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Regional councillors want stricter cannabis laws

Councillors hoping to protect neighbourhoods from undesired developments

By Chris Jones/The Oshawa Express

The region’s health and social services committee wants the province to impose stricter regulations on cannabis in public places.

At the committee’s latest meeting, it approved a motion brought forth by Oshawa councillor Bob Chapman and Whitby councillor Elizabeth Roy.

The motion presented urges the Ontario government to amend the Smoke-Free Ontario Act to include a clause that bans all use of cannabis from public places.

According to Roy, the motion would have the province bar the use of cannabis in public places, as it is currently allowed with restrictions within the Smoke-Free Ontario Act.

Despite the current restrictions the act already places on public smoking, such as any enclosed workspace, public place, and others, this would limit users of cannabis to their homes.

According to the motion, this is because “…every time cannabis is used it can adversely affect learning and remembering, mental health, and mood and feelings … regular cannabis use over a long period of time can injure the lungs, adversely affect mental health, and lead to physical dependence and addiction.”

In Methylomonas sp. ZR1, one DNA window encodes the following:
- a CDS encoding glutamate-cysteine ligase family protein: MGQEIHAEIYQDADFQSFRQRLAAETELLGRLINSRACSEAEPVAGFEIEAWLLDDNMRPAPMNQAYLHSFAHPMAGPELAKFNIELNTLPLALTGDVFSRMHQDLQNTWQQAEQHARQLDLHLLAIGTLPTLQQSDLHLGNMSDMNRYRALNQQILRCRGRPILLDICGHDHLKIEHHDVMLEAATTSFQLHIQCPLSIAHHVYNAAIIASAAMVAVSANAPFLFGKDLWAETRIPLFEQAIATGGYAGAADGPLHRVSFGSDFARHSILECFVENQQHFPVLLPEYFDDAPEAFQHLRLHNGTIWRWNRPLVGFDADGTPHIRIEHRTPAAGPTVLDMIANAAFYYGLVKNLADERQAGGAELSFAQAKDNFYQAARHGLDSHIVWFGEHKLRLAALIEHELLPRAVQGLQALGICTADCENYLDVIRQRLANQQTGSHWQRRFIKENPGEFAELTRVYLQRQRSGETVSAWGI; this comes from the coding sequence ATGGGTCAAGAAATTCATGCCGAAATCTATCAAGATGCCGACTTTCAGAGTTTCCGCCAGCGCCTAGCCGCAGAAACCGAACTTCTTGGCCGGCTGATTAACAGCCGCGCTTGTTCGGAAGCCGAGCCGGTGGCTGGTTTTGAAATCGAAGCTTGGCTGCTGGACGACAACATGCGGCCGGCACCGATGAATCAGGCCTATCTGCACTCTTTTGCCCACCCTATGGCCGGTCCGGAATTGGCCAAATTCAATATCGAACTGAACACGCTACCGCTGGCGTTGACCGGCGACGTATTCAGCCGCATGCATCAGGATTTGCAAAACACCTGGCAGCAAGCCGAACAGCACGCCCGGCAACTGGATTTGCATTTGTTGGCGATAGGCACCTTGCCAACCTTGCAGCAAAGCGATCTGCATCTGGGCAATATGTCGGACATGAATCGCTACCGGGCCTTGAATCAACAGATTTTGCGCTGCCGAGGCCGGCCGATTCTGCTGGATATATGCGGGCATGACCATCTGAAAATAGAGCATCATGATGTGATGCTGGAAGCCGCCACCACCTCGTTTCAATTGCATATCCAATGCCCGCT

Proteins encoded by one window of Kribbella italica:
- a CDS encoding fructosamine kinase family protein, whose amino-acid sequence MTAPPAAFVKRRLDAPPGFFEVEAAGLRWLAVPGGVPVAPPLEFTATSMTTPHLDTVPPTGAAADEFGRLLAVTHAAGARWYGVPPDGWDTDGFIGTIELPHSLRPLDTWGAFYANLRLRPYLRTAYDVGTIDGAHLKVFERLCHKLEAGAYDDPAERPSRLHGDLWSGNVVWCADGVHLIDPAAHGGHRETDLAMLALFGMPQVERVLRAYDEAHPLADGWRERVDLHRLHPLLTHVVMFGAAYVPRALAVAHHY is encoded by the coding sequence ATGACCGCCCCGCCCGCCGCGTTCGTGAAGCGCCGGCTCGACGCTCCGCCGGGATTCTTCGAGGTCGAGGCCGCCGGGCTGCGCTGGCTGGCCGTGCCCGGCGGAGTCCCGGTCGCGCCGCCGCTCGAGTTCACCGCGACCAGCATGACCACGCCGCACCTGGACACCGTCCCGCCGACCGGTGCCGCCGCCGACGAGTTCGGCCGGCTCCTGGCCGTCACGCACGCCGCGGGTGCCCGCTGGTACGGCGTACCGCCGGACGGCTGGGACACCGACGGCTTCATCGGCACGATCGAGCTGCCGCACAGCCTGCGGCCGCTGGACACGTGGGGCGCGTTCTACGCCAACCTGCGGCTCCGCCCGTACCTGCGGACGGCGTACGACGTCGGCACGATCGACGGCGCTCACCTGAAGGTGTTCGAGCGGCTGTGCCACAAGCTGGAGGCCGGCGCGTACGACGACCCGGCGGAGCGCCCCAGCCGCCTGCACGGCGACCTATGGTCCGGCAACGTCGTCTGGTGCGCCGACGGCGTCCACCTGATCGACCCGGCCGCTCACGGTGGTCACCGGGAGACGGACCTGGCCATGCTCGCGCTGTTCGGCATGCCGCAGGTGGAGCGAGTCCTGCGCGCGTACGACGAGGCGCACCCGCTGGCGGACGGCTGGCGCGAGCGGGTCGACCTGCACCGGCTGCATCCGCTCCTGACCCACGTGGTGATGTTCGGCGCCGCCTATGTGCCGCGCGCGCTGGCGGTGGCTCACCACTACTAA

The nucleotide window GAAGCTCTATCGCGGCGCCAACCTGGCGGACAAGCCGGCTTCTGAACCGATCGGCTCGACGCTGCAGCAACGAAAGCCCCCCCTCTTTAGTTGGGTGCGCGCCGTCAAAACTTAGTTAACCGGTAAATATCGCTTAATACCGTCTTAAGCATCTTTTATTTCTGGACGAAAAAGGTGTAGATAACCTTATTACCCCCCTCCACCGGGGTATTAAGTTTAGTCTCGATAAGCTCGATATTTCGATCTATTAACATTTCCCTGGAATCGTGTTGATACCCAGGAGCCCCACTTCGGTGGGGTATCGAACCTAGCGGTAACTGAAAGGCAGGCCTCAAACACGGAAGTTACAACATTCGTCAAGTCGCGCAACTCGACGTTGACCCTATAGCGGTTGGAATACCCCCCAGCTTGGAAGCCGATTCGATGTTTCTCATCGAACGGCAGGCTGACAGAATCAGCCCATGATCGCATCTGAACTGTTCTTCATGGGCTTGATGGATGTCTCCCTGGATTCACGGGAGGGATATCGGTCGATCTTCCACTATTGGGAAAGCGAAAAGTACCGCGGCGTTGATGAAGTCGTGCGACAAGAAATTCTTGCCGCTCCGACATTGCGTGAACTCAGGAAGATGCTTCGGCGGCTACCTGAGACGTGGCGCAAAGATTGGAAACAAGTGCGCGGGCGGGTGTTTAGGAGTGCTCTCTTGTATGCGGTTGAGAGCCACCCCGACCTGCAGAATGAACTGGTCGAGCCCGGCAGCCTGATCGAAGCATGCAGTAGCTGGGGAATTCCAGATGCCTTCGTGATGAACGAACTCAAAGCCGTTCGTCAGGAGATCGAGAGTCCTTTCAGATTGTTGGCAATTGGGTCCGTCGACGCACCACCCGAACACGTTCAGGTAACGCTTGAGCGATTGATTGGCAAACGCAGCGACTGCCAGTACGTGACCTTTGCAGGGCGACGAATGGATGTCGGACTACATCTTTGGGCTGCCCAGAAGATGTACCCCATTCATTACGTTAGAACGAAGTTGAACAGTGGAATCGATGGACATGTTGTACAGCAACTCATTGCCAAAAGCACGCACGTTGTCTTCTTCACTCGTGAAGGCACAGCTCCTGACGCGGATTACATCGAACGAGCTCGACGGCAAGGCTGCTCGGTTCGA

Roy says cannabis use can also adversely affect community safety, giving the example of impaired driving.

“It’s a choice for individuals to utilize cannabis, but it’s also a choice for ourselves to have a drink, and I don’t think these are two different usages, especially in relation to public places. You’re not allowed to walk around downtown Whitby with a beer in your hand… but it’s the same thing,” Roy says.

However, Clarington councillor Granville Anderson noted some people use cannabis for medicinal purposes, and not allowing them to smoke outside of their homes could be detrimental to their health.

To him, it could end up being a human rights issue.

Dr. Robert Kyle, the commissioner and medical officer of health for the region, responded that, “If that were an issue, I would have been surprised had it not been in the original Cannabis Act. So I can’t speak to how they carved out the treatment of medical cannabis, but I think the intent behind this motion is really to get at recreational cannabis use.”

Noting that he is not a legal expert, Kyle believes that using cannabis in public for medicinal purposes would be a reasonable defense.

The City of Oshawa recently voted to allow cannabis retailers to apply to open their own stores in the city through a lottery that will allow 25 shops to open across the province on Apr. 1.

Due to the legalization of recreational cannabis use, municipalities have been attempting to decide whether or not to allow stores that sell recreational cannabis, or to distance themselves from it.

Pickering is one such example of a municipality that voted against allowing retail cannabis to be solid in their municipality.

The motion was carried and will be presented at committee of the whole.